When chemotherapy ends, hair can undergo changes

When chemotherapy ends, hair can undergo changes

When chemotherapy ends, patients can have a new lease on life. But their hair can also have a completely different look. Post-chemotherapy hair has even been given nicknames such as “virgin hair” or “chemo curls.” But why does chemotherapy sometimes change the color and texture of hair?

Chemotherapy can be extremely effective at killing rapidly dividing cells with genetic mutations. But the medication sometimes doesn’t distinguish between different types of cells, including hair follicles. That’s why cancer patients sometimes lose their hair during treatment. The hair matrix cells stop dividing, then the hair abruptly stops growing and just breaks off.

Dermatologists at the University of Pennsylvania School of Medicine note that a post-chemotherapy phenomenon called miniaturization occurs when the hair follicle resumes growing. The new hair follicles are significantly smaller than the previous ones. The regrowth of hair is a relatively gradual process since new follicles do not all start at the same time. But in some cases, when this process is accelerated by metabolism and genetics, hair characteristics can change drastically.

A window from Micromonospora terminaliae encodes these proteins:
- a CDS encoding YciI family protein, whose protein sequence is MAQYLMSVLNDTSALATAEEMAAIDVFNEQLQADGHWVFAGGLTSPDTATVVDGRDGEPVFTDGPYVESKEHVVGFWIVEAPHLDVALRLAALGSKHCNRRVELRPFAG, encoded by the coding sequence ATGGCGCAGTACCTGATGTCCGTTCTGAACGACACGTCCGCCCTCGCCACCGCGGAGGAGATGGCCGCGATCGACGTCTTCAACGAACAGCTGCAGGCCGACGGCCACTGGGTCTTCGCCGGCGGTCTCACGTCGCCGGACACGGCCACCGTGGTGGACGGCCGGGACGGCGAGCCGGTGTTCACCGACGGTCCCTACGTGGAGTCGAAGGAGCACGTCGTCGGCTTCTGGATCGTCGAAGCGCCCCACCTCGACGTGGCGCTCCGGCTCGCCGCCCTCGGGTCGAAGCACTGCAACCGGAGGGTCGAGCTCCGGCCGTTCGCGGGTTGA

That phenomenon can also affect hair density and texture. That is why going from straight to curly is a common effect of chemotherapy. It can also cause color shifts in hair due to changes in melanocytes, which affect pigmentation. The melanocytes become injured when hair follicles are lost — a sort of “reset button” for hair color. So when hair begins coming back after chemotherapy, anticipate that there could be a difference.


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